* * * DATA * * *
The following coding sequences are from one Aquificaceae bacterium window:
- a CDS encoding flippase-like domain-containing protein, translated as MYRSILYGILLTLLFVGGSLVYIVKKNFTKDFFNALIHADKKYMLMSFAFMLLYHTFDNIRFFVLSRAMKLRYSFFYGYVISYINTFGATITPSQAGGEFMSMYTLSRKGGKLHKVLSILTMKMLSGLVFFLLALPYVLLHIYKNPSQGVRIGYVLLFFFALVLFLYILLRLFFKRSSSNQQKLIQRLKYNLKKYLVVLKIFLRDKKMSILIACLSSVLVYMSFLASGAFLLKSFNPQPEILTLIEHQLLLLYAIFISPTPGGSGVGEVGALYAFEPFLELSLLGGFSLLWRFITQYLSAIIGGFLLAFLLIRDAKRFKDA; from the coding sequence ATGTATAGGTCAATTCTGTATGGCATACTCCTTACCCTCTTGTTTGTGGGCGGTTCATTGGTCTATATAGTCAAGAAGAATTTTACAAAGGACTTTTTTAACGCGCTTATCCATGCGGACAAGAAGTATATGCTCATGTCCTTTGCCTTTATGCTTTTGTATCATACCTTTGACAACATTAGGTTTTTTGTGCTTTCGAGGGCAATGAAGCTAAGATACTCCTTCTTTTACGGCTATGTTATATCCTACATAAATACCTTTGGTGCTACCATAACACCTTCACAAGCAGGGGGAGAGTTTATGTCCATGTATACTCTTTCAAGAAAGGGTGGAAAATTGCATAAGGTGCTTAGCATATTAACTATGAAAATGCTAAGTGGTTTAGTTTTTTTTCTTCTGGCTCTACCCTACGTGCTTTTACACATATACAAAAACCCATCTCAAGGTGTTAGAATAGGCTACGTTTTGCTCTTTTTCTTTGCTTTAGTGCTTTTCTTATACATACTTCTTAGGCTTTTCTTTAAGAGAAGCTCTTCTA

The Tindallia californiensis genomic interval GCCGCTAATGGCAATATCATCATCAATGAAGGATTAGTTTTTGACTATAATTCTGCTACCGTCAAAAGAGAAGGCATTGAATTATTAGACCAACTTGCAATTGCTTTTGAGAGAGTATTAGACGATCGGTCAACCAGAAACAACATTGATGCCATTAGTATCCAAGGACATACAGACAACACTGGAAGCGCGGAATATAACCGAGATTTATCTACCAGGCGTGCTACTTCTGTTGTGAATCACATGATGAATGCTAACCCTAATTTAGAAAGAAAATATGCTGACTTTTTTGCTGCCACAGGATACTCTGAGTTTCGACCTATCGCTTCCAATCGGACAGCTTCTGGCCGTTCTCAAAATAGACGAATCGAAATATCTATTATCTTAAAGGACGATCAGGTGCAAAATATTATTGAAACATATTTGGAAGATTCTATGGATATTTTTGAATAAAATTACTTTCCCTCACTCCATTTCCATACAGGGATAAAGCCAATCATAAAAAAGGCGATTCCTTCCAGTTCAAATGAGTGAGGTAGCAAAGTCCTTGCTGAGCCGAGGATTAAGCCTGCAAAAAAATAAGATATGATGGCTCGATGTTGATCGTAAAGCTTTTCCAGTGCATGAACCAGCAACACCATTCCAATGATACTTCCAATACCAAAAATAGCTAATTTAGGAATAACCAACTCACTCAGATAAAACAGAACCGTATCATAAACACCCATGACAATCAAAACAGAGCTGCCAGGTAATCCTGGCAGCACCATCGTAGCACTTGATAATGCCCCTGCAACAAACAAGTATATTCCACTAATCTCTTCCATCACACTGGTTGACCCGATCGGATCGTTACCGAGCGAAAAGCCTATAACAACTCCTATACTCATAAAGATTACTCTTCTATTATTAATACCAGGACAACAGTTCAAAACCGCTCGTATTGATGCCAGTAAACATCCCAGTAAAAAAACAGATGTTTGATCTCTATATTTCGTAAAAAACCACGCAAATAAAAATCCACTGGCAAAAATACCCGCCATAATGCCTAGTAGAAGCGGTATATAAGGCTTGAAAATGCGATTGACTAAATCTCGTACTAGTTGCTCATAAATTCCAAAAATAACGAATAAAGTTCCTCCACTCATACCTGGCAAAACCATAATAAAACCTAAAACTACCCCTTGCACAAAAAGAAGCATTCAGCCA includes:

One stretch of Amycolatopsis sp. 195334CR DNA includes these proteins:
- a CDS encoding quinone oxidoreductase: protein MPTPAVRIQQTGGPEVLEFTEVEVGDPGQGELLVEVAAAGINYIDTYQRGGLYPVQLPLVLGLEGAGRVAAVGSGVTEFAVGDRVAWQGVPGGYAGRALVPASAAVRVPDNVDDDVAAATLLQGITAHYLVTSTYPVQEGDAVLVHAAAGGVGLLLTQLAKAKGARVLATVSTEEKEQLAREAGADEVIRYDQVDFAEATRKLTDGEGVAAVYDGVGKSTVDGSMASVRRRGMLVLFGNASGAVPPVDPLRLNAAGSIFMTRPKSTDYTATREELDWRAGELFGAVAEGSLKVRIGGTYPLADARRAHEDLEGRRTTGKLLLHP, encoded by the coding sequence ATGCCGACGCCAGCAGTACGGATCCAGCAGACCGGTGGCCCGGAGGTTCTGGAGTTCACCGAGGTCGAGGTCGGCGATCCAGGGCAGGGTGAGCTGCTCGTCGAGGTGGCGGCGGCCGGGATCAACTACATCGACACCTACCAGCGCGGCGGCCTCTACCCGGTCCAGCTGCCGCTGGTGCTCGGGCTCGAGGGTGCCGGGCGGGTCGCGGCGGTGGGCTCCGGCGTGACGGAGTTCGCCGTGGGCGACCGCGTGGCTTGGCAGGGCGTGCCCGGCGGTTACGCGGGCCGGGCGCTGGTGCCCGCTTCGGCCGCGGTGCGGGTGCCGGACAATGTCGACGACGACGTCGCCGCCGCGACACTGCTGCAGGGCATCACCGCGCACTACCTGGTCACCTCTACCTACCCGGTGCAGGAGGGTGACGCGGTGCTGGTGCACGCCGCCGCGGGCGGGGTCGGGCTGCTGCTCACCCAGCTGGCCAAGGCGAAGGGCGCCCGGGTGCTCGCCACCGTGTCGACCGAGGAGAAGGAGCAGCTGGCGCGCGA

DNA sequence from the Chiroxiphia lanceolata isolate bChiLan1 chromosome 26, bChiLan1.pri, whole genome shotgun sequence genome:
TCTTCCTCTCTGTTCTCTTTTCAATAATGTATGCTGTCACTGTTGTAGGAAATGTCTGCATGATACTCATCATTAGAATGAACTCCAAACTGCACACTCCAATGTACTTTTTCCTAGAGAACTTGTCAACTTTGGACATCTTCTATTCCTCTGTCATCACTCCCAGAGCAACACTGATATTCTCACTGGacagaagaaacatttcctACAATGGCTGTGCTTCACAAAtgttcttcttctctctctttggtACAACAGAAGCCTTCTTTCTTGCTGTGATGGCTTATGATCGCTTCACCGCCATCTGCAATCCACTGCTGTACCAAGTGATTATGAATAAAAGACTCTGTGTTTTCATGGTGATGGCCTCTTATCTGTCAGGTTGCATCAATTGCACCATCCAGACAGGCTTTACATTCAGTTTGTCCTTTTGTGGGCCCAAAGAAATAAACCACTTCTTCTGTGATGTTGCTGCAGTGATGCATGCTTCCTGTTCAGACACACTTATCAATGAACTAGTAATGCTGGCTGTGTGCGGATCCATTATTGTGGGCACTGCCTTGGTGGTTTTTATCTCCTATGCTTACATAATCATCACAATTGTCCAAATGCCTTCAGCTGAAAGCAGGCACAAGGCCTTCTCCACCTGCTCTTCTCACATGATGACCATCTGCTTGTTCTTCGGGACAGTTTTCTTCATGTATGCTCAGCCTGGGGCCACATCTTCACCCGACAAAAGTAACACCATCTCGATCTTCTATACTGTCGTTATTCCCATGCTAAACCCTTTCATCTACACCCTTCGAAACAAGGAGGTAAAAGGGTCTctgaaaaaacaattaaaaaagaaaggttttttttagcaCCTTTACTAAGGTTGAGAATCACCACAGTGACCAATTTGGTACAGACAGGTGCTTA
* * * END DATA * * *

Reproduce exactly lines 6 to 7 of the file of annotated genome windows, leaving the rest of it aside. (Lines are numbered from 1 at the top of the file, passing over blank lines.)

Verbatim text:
DNA sequence from the Chiroxiphia lanceolata isolate bChiLan1 chromosome 26, bChiLan1.pri, whole genome shotgun sequence genome:
TCTTCCTCTCTGTTCTCTTTTCAATAATGTATGCTGTCACTGTTGTAGGAAATGTCTGCATGATACTCATCATTAGAATGAACTCCAAACTGCACACTCCAATGTACTTTTTCCTAGAGAACTTGTCAACTTTGGACATCTTCTATTCCTCTGTCATCACTCCCAGAGCAACACTGATATTCTCACTGGacagaagaaacatttcctACAATGGCTGTGCTTCACAAAtgttcttcttctctctctttggtACAACAGAAGCCTTCTTTCTTGCTGTGATGGCTTATGATCGCTTCACCGCCATCTGCAATCCACTGCTGTACCAAGTGATTATGAATAAAAGACTCTGTGTTTTCATGGTGATGGCCTCTTATCTGTCAGGTTGCATCAATTGCACCATCCAGACAGGCTTTACATTCAGTTTGTCCTTTTGTGGGCCCAAAGAAATAAACCACTTCTTCTGTGATGTTGCTGCAGTGATGCATGCTTCCTGTTCAGACACACTTATCAATGAACTAGTAATGCTGGCTGTGTGCGGATCCATTATTGTGGGCACTGCCTTGGTGGTTTTTATCTCCTATGCTTACATAATCATCACAATTGTCCAAATGCCTTCAGCTGAAAGCAGGCACAAGGCCTTCTCCACCTGCTCTTCTCACATGATGACCATCTGCTTGTTCTTCGGGACAGTTTTCTTCATGTATGCTCAGCCTGGGGCCACATCTTCACCCGACAAAAGTAACACCATCTCGATCTTCTATACTGTCGTTATTCCCATGCTAAACCCTTTCATCTACACCCTTCGAAACAAGGAGGTAAAAGGGTCTctgaaaaaacaattaaaaaagaaaggttttttttagcaCCTTTACTAAGGTTGAGAATCACCACAGTGACCAATTTGGTACAGACAGGTGCTTA